POSTED: Monday, April 22, 2013 - 11:20am
UPDATED: Monday, April 22, 2013 - 12:55pm
There's a popular saying about our planet and humankind's negative effects on its ecology:
"We treat this world of ours as though we have a spare in the trunk."
Since the nearest planets that could possibly sustain life appear to be more than 1,200 light years away, it may be wise for Earthlings to do what we can to preserve the nice place we already have.
Since 1970, every April 22, Earth Day reminds us to do just that.
If you think we have more pressing matters to deal with than keeping Mother Earth in shape, consider the people of Afghanistan.
In 2011, the Green Club of Afghanistan planted more than 28 million trees. That's nearly one tree per person in one of the world's most war-torn nations.
Or, turn your sights to the beaches of California where a group of volunteers collected more than 3 million pounds of trash that could be recycled -- and that was just a day's haul.
The best intentions and actions are driven by knowledge, so here's a little quiz to help you bone up on ecology:
1. How many pounds of trash did the U.S. create, per person, every day in 2010?
A. 1.23 lbs.
B. 3.46 lbs.
C. 4.43 lbs.
Answer: C -- Less than 5 pounds may not seem like much, but if you multiply it by 365 days, that's 1,617 pounds of garbage per person over a year.
2. The seven worst metropolitan areas for ozone pollution are all in California. No.8 is in another state. Which is it?
B. New York
Answer: C -- Houston, but some metro areas that may surprise you are not far behind, like Charlotte, North Carolina.
3. What percentage of hybrid car owners replace it with another hybrid when it's time to get a new car?
Answer: C -- Only 35% of people who buy a hybrid once buy one again. With all the praise they receive, isn't it surprising so few drivers buy a second one?
4. About 70% of the Earth is covered with water. Only a relatively small amount of it is potentially potable fresh water. How much?
Answer: B -- Only 2.5% of water on Earth is fresh water. And 70% of that is locked up in polar ice.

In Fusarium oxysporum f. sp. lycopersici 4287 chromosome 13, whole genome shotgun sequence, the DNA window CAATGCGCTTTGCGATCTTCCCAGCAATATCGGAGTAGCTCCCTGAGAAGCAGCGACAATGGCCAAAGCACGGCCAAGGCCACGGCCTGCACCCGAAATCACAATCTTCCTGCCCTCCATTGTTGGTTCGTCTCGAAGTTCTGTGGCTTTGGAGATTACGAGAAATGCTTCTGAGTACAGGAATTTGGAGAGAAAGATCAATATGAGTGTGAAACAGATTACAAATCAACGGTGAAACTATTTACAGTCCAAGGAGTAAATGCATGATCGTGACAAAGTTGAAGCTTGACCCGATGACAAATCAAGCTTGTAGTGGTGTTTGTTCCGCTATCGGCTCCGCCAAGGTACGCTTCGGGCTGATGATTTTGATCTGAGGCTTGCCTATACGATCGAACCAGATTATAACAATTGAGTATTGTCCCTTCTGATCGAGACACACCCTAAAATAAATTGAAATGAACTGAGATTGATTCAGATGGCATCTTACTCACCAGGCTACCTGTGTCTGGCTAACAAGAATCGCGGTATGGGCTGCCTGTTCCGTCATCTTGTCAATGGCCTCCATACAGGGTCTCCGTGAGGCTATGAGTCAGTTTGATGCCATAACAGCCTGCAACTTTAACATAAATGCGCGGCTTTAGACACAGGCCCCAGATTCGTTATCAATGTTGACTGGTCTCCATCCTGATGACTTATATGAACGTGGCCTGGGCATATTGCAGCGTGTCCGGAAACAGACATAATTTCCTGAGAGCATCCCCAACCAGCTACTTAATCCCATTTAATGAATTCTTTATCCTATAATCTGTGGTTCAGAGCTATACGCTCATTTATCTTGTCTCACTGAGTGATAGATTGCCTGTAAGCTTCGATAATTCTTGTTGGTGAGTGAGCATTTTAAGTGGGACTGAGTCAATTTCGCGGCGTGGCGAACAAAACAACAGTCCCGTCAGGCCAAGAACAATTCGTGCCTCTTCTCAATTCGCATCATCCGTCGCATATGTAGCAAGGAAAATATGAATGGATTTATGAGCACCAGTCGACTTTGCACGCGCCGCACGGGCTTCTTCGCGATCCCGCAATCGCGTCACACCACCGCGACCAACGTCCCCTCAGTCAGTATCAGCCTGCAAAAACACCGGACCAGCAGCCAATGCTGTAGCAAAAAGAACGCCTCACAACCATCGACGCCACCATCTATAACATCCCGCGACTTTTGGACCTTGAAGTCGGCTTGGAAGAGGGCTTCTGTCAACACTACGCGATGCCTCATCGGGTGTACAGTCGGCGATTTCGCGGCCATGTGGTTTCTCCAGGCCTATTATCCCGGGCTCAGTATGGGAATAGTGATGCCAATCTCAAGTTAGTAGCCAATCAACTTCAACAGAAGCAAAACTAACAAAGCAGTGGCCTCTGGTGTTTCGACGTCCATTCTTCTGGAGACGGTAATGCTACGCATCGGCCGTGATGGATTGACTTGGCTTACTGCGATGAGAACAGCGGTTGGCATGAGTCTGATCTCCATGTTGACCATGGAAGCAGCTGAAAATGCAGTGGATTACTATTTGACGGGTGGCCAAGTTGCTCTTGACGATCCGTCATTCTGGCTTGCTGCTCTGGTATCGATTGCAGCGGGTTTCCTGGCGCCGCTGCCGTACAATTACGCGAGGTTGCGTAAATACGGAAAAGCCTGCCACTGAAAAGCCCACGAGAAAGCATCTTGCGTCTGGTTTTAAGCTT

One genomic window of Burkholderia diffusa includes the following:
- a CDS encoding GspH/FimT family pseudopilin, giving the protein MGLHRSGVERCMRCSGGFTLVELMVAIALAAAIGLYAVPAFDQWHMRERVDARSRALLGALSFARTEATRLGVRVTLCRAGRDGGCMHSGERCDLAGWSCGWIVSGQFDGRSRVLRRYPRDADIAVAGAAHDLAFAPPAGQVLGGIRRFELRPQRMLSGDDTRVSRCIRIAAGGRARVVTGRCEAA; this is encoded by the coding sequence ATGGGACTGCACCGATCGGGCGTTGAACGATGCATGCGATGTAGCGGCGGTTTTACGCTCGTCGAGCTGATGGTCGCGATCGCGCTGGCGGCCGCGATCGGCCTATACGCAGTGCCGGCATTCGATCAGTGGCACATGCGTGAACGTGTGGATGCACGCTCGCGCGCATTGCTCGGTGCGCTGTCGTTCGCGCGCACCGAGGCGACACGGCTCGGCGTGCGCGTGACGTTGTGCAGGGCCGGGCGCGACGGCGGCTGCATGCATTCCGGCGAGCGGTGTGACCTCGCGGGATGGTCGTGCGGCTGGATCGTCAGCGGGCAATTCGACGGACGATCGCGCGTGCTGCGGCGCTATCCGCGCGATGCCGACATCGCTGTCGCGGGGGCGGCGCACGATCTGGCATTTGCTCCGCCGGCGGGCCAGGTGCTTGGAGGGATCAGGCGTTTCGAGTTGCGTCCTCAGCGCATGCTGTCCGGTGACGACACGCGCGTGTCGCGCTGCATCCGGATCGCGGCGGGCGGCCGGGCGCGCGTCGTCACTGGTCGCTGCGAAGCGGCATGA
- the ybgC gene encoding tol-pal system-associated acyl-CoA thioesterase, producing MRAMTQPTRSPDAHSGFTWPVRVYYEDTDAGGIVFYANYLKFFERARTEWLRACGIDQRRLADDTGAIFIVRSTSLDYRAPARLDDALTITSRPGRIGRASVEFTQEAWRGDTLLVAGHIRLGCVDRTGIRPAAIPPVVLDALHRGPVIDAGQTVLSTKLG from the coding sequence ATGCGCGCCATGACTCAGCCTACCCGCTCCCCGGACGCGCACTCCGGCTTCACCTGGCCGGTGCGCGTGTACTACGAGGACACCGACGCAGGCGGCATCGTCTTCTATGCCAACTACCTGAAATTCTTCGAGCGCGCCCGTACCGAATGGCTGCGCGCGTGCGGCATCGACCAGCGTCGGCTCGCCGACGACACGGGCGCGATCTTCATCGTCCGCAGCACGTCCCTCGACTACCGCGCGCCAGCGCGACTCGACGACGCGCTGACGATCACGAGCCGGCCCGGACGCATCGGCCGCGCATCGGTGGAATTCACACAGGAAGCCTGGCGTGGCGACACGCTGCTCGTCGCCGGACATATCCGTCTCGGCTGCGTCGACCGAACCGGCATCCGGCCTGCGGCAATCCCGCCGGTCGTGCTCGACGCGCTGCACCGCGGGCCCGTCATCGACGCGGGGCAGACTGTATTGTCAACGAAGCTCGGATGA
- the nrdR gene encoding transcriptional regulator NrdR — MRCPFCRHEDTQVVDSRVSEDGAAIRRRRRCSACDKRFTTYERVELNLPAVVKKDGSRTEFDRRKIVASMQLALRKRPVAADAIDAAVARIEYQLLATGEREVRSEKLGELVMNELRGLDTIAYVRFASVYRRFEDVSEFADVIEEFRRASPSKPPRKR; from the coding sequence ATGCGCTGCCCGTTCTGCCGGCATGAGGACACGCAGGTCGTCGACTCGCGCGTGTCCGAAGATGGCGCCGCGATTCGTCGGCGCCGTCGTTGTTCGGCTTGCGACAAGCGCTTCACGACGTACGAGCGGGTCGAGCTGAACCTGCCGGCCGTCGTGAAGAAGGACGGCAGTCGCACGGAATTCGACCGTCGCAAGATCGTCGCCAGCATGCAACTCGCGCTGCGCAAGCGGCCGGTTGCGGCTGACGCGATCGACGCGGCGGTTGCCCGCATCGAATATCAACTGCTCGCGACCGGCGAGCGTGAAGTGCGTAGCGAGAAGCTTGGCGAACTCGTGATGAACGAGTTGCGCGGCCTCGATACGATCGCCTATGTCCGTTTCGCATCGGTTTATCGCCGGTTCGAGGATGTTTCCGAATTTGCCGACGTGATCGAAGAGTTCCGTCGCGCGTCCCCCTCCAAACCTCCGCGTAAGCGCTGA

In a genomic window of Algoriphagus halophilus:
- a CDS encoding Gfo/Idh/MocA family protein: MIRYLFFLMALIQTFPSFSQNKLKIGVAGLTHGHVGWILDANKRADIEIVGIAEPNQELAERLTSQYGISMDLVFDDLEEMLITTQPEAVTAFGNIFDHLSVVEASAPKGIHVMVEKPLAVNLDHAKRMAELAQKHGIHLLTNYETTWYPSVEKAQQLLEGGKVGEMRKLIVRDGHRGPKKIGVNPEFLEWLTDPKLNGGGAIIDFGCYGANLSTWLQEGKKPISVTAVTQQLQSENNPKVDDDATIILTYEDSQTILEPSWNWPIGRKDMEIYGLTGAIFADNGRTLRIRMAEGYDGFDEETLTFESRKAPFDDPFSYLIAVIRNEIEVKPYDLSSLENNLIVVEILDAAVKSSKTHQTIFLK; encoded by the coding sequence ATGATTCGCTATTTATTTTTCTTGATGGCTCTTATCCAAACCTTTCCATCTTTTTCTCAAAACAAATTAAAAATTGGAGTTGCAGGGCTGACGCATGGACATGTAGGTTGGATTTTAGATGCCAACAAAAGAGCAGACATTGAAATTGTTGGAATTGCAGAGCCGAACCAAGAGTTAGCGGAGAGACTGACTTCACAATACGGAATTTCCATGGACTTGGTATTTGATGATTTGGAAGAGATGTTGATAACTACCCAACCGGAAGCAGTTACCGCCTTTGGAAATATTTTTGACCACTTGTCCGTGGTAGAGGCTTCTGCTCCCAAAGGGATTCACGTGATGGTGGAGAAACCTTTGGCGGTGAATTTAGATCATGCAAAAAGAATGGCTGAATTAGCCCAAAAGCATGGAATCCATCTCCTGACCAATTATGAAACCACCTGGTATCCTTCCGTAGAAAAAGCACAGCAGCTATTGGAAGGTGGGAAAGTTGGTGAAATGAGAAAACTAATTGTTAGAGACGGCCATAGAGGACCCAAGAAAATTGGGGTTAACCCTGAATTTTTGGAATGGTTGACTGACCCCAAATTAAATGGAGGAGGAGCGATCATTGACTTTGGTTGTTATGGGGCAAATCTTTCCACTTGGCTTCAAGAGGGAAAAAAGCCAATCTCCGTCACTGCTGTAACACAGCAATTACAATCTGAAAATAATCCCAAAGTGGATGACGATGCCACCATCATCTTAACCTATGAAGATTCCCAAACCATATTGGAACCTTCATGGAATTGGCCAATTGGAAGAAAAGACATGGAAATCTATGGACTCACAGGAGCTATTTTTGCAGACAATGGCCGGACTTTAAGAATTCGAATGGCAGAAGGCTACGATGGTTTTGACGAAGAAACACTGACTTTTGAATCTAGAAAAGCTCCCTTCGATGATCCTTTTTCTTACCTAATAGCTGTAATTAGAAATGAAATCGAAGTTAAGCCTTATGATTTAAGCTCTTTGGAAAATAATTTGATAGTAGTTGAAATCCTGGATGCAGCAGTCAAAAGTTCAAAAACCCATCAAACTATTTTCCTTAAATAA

5. Though fresh water would seem somewhat precious, Americans use a lot of it every day. On average, what is the approximate daily water use of each household?
A. 25 gallons
B. 50 gallons
C. 300 gallons
Answer: C -- 300 gallons. That's what the U.S. Environmental Protection Agency says. Meanwhile, more than 750 million people (over 10% of the world's population) still don't have adequate access to drinking water, according to the United Nations.
6. A lot of the water Americans consume lands on their lawns. What percentage, on average, is used for outdoor purposes?
A. About 10%
B. About 30%
C. About 60%
Answer: B -- About 30% of U.S. residential and commercial water goes for outdoor use. And up to 50% of that evaporates if you water in the heat of the day, the EPA estimates.
7. Which of the following takes the longest time to break down?
A. Plastic six-pack holder
B. Hard plastic container
C. Disposable diaper
Answer: A -- A plastic six-pack holder takes 450 years to disintegrate. Consider the impact of plastic water bottles, which take as long to biodegrade. The International Bottled Water Association says that in the top 10 global markets alone, people consumed more than 61 billion gallons of bottled water in 2011.
8. Which of the following accounts for the greatest percentage of total waste in the United States?
Answer: A -- Paper is by far the No. 1 item Americans dispose of. But it is also the most recycled material.
9. How much solid waste does the United States produce in one year?
A. 50 million tons
B. 150 million tons
C. 250 million tons
Answer: C -- 250 million tons, says the EPA. That's more than 1,000 times greater than one of the largest cruise ships in the world.
10. Which of the following countries had higher emissions of the greenhouse gas carbon dioxide, per capita, in 2008 than the other two?
A. United States
C -- Australia emitted 26.08 tons of carbon dioxide per person in 2008. For comparison's sake, a full tanker truck can weigh between 12 and 25 tons. U.S. and Russian per-person emissions that year were 22 and 15 tons, respectively.